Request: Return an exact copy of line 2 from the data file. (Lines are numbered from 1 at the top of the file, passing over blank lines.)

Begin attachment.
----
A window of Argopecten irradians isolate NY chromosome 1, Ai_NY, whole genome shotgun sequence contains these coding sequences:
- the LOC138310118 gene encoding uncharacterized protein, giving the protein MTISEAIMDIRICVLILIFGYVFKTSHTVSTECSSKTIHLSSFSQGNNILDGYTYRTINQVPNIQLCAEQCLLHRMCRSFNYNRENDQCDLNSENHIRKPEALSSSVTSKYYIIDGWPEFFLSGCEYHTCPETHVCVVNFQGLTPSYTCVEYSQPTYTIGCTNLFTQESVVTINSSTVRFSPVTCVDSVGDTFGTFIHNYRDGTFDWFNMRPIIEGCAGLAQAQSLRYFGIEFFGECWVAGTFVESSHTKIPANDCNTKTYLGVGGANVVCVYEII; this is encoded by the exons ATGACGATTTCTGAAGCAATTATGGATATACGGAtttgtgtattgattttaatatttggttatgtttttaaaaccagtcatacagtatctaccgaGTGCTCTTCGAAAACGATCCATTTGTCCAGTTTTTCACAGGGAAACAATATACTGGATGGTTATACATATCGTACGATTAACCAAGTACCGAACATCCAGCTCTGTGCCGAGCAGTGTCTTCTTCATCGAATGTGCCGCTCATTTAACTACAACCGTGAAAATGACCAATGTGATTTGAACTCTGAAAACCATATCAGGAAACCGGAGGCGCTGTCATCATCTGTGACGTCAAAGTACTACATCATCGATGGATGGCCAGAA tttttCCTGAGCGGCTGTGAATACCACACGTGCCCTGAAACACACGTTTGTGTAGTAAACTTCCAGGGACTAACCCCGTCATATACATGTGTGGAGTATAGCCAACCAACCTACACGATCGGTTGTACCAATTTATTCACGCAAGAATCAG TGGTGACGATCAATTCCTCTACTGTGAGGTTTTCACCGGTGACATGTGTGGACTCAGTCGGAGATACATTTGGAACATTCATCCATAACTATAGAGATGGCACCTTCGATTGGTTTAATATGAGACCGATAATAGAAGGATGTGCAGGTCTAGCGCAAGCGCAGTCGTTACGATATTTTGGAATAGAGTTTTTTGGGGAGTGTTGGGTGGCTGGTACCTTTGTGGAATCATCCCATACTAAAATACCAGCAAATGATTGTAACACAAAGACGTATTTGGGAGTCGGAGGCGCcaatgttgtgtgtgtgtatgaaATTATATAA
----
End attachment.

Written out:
- the LOC138310118 gene encoding uncharacterized protein, giving the protein MTISEAIMDIRICVLILIFGYVFKTSHTVSTECSSKTIHLSSFSQGNNILDGYTYRTINQVPNIQLCAEQCLLHRMCRSFNYNRENDQCDLNSENHIRKPEALSSSVTSKYYIIDGWPEFFLSGCEYHTCPETHVCVVNFQGLTPSYTCVEYSQPTYTIGCTNLFTQESVVTINSSTVRFSPVTCVDSVGDTFGTFIHNYRDGTFDWFNMRPIIEGCAGLAQAQSLRYFGIEFFGECWVAGTFVESSHTKIPANDCNTKTYLGVGGANVVCVYEII; this is encoded by the exons ATGACGATTTCTGAAGCAATTATGGATATACGGAtttgtgtattgattttaatatttggttatgtttttaaaaccagtcatacagtatctaccgaGTGCTCTTCGAAAACGATCCATTTGTCCAGTTTTTCACAGGGAAACAATATACTGGATGGTTATACATATCGTACGATTAACCAAGTACCGAACATCCAGCTCTGTGCCGAGCAGTGTCTTCTTCATCGAATGTGCCGCTCATTTAACTACAACCGTGAAAATGACCAATGTGATTTGAACTCTGAAAACCATATCAGGAAACCGGAGGCGCTGTCATCATCTGTGACGTCAAAGTACTACATCATCGATGGATGGCCAGAA tttttCCTGAGCGGCTGTGAATACCACACGTGCCCTGAAACACACGTTTGTGTAGTAAACTTCCAGGGACTAACCCCGTCATATACATGTGTGGAGTATAGCCAACCAACCTACACGATCGGTTGTACCAATTTATTCACGCAAGAATCAG TGGTGACGATCAATTCCTCTACTGTGAGGTTTTCACCGGTGACATGTGTGGACTCAGTCGGAGATACATTTGGAACATTCATCCATAACTATAGAGATGGCACCTTCGATTGGTTTAATATGAGACCGATAATAGAAGGATGTGCAGGTCTAGCGCAAGCGCAGTCGTTACGATATTTTGGAATAGAGTTTTTTGGGGAGTGTTGGGTGGCTGGTACCTTTGTGGAATCATCCCATACTAAAATACCAGCAAATGATTGTAACACAAAGACGTATTTGGGAGTCGGAGGCGCcaatgttgtgtgtgtgtatgaaATTATATAA